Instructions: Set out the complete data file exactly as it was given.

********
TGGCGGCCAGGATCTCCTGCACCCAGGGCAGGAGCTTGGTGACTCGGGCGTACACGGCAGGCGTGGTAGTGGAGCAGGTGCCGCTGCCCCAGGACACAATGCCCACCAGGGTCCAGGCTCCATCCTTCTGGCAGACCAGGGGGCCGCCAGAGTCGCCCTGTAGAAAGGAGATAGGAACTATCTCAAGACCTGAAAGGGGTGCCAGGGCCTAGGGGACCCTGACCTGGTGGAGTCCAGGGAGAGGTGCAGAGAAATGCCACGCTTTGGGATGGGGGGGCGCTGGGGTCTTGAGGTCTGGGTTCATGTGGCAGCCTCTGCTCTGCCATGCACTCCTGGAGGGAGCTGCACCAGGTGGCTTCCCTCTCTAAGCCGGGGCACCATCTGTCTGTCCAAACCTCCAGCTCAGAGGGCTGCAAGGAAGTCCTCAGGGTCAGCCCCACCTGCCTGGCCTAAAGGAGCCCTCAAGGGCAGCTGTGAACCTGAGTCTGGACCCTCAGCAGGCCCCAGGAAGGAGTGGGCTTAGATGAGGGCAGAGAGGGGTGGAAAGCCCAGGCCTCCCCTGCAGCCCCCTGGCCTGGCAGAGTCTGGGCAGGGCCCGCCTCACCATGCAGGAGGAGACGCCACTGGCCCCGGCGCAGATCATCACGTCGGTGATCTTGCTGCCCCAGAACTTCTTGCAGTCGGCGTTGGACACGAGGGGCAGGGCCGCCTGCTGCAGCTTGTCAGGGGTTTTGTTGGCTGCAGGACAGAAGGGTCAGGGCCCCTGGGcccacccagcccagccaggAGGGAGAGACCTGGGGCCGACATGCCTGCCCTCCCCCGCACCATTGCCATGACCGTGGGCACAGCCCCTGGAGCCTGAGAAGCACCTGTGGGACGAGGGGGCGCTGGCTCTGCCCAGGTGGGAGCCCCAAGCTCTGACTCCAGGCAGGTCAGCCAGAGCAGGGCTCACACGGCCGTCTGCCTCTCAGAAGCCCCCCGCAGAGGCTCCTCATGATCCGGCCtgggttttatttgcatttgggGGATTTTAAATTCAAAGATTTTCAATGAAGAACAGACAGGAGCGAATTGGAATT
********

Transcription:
TGGCGGCCAGGATCTCCTGCACCCAGGGCAGGAGCTTGGTGACTCGGGCGTACACGGCAGGCGTGGTAGTGGAGCAGGTGCCGCTGCCCCAGGACACAATGCCCACCAGGGTCCAGGCTCCATCCTTCTGGCAGACCAGGGGGCCGCCAGAGTCGCCCTGTAGAAAGGAGATAGGAACTATCTCAAGACCTGAAAGGGGTGCCAGGGCCTAGGGGACCCTGACCTGGTGGAGTCCAGGGAGAGGTGCAGAGAAATGCCACGCTTTGGGATGGGGGGGCGCTGGGGTCTTGAGGTCTGGGTTCATGTGGCAGCCTCTGCTCTGCCATGCACTCCTGGAGGGAGCTGCACCAGGTGGCTTCCCTCTCTAAGCCGGGGCACCATCTGTCTGTCCAAACCTCCAGCTCAGAGGGCTGCAAGGAAGTCCTCAGGGTCAGCCCCACCTGCCTGGCCTAAAGGAGCCCTCAAGGGCAGCTGTGAACCTGAGTCTGGACCCTCAGCAGGCCCCAGGAAGGAGTGGGCTTAGATGAGGGCAGAGAGGGGTGGAAAGCCCAGGCCTCCCCTGCAGCCCCCTGGCCTGGCAGAGTCTGGGCAGGGCCCGCCTCACCATGCAGGAGGAGACGCCACTGGCCCCGGCGCAGATCATCACGTCGGTGATCTTGCTGCCCCAGAACTTCTTGCAGTCGGCGTTGGACACGAGGGGCAGGGCCGCCTGCTGCAGCTTGTCAGGGGTTTTGTTGGCTGCAGGACAGAAGGGTCAGGGCCCCTGGGcccacccagcccagccaggAGGGAGAGACCTGGGGCCGACATGCCTGCCCTCCCCCGCACCATTGCCATGACCGTGGGCACAGCCCCTGGAGCCTGAGAAGCACCTGTGGGACGAGGGGGCGCTGGCTCTGCCCAGGTGGGAGCCCCAAGCTCTGACTCCAGGCAGGTCAGCCAGAGCAGGGCTCACACGGCCGTCTGCCTCTCAGAAGCCCCCCGCAGAGGCTCCTCATGATCCGGCCtgggttttatttgcatttgggGGATTTTAAATTCAAAGATTTTCAATGAAGAACAGACAGGAGCGAATTGGAATT